Dr. Ramel LaMont Smith was born and raised in Milwaukee, Wisconsin. Smith credits his early success in his life to familial support. Although from a small nuclear family, Smith extended family, specifically his maternal grandmother, played a major role in his development. The main pillars which provided the foundation of his life were found in church, education, and athletics. At the age of eleven, Smith realized his potential after being accepted into Samuel Morse Middle School for the Gifted and Talented. It was not the school in itself per se; but, the confidence and high expectations that allowed everyone to believe in their own unique gifts and talents.

It was important to Dr. Smith that not only his successes be labeled in his bio, but also the challenges that he faced. Far too often many people fail to share their weaknesses and the barriers that they overcame. Despite being an honor student, Smith recounts time when he was placed in remedial mathematics and reading classes– even at the school for the gifted and talented. As a result, he found himself constantly in trouble for fighting and other disruptive behaviors. These actions created great conflict for his life at school and at home. Yet, Smith credits these early struggles as a key component to his ability to become an effective problem solver.

After graduation from Rufus King High School, Smith attended the University of Wisconsin- Whitewater, where he states he lived a dual lifestyle. At this time he was undecided if he wanted to be a scholar or a thug. For example, he stated how he would do numerous service projects with his fraternity brothers of Omega Psi Phi Fraternity, Inc. by day, but at night would violate the very rules that was embedded into him by his family and fraternity. The culmination of this paradoxical lifestyle manifested itself in Smith being arrested on his graduation night. After graduation, Smith had plans to immediately attend graduate school; however, his 18 month probation sentence eliminated his chance to go to school out of state.

Perseverance, resiliency, tenacity are traits that Smith learned during his childhood. The aforementioned struggles gave him the confidence to understand that obstacles were merely a set back and not the end. While on probation, Smith began to turn his life around and began his career in education in the Milwaukee Public School system (MPS) as a para-professional. One year later he would be given the opportunity to teach his own classroom. After several years with MPS, Smith decided to go back to school full-time to continue his education and fulfill his original dream of obtaining a doctorate. While at the University of Wisconsin-Milwaukee (UW-M), Smith met Dr. Festus E. Obiakor, his educational father, whom he credits for his transition into a true scholar. In 2003, Smith became the first African-American to earn his doctorate in the area of Urban Education with an emphasis in School Psychology at UW-M.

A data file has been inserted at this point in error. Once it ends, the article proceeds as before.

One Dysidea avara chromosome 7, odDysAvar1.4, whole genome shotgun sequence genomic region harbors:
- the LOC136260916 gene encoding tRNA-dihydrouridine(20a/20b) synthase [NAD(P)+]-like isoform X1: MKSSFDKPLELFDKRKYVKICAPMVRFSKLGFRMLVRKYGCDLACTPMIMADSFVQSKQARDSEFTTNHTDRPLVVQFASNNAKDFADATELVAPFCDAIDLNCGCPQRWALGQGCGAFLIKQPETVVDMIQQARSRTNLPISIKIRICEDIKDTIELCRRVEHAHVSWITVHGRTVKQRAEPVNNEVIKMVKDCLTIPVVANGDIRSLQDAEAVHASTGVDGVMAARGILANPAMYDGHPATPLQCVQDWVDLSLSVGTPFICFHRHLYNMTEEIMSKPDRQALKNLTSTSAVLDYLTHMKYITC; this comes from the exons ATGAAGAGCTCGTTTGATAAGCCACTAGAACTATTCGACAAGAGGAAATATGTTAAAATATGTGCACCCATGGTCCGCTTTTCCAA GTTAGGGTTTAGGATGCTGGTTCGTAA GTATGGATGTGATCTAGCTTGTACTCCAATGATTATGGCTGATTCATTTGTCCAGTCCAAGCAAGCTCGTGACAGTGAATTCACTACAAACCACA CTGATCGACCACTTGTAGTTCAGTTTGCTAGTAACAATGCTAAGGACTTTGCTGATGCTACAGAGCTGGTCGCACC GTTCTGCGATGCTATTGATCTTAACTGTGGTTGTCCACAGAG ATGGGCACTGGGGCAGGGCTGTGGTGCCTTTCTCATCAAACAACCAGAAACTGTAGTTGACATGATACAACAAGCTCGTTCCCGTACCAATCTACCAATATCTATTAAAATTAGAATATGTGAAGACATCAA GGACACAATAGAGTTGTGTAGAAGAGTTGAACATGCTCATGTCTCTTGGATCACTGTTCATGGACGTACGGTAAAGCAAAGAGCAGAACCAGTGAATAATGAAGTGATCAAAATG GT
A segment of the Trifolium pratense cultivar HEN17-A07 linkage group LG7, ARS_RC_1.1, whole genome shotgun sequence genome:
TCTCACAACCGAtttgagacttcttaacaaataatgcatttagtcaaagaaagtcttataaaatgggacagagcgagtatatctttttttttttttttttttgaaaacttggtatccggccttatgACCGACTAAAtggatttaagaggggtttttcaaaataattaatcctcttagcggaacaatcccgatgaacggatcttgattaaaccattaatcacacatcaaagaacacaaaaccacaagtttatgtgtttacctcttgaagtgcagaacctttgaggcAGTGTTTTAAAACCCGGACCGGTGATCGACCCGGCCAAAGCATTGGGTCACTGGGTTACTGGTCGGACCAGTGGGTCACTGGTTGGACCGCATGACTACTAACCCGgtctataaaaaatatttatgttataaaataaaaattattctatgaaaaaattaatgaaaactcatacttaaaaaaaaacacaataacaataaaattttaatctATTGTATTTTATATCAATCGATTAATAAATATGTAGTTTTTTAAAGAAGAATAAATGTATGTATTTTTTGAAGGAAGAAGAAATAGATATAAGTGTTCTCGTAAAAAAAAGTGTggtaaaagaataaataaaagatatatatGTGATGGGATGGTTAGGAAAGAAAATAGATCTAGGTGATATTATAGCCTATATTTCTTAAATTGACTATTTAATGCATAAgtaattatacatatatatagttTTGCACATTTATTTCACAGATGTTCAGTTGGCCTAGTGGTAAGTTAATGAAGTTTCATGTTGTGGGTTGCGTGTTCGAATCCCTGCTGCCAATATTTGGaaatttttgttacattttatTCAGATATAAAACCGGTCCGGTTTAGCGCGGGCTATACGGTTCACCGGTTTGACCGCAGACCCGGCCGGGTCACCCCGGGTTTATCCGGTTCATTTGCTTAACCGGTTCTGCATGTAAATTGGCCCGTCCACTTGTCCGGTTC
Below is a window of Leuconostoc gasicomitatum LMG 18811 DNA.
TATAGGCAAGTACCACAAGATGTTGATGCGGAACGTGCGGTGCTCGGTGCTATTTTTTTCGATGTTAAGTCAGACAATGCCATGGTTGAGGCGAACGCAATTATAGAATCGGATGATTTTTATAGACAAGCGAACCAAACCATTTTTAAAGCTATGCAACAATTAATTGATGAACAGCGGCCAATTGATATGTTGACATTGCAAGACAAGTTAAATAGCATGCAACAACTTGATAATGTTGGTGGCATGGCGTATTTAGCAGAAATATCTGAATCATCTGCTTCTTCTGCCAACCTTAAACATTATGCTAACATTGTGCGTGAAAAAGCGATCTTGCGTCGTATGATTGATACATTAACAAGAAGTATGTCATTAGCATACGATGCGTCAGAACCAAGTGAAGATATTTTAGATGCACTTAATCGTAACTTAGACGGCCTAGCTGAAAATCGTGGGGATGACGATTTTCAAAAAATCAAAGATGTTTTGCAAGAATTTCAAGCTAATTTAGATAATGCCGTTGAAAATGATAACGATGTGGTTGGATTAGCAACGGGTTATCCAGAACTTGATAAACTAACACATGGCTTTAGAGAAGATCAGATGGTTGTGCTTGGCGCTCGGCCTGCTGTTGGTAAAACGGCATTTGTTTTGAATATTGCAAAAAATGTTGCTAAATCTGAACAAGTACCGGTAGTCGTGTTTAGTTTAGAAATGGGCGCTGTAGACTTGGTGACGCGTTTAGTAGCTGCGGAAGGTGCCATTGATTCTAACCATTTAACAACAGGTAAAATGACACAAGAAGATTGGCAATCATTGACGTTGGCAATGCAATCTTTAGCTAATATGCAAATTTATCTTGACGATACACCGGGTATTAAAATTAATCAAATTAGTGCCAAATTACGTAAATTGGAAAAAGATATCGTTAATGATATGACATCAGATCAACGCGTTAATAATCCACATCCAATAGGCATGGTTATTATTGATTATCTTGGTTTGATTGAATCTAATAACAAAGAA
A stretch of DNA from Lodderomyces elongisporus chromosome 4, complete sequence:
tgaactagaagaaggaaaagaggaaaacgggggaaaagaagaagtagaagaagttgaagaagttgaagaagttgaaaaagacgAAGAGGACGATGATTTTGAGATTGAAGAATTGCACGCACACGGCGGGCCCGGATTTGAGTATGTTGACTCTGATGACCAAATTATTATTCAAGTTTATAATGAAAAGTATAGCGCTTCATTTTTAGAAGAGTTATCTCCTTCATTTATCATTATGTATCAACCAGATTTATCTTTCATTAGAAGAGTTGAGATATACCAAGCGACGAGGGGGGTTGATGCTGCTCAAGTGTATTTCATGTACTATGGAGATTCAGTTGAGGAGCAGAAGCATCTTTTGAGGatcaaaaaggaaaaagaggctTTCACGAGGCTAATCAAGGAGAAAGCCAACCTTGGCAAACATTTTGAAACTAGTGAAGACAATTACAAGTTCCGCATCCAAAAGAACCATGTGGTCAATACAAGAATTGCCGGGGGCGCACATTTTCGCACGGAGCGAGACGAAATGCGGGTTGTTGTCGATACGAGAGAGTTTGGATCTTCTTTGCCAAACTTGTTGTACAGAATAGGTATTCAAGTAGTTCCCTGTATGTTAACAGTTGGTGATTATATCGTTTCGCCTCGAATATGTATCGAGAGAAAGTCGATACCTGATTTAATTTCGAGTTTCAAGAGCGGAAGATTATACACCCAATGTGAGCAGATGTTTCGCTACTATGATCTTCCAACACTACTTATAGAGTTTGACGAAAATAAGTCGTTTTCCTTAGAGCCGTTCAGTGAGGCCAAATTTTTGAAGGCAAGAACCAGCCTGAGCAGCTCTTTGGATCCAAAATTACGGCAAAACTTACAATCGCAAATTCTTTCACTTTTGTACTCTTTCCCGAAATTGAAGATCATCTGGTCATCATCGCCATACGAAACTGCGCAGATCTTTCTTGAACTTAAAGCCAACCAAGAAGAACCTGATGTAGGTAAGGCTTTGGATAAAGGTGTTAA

Smith previously worked for the Department of Corrections in Wisconsin, where he provided therapeutic services to both men and women inmates. Many wondered how he transitioned from an educator into a prison reformer. Smith states the transition is not as difficult as most would think. “Unfortunately, many of the men and women I met with were the boys and girls who were in trouble at school, placed in negatively stigmatizing special education classes, and eventual dropouts. This same school system has become a feeder system into our jails and prisons. The placement was actually perfect, because I have experienced similar situations as a lot of the inmates. And, I made it! Correction…. I am making it. My success has become a light of hope for others to know they can still achieve their dreams and that is not over.” Smith is now working with children again, as a Psychologist at Children’s Hospital of Wisconsin (CH-W).

Today, when Smith is not counseling in the Psychiatry department at CH-W, he works on his own consulting business. He has done breakout sessions for the federal government, marriage retreats, keynote addresses to colleges and universities, speeches for faith-based organizations, trainings for correctional staff, and workshops for educators, Smith is an energetic young man that has been best described as “intelligence with a heart.” In addition, Smith is the producer and co-host of a local cable show designed to help provide information on mental health and self help topics.

Smith states that though he is a problem solver and motivational speaker, he still encounters situations on a daily basis that allow him to personally test and implement the material he presents. “I am not where I want to be as a person, I still have a lot of areas in my personal life to improve. Professionally, I understand as I continue to climb and look for others to help me reach my goals and potential, I must continue to lend my other hand to pull up others in need of such help from myself.”

Though Dr. Smith’s career accomplishments have seen many accolades and awards, he understands that family and friends are the key component for having a life full of success. Smith’s first marriage prematurely dissolved after seven years; however, he has taken advantage of a second opportunity at a family. Dr. Smith understands the importance of proper prioritization and a strong support system.

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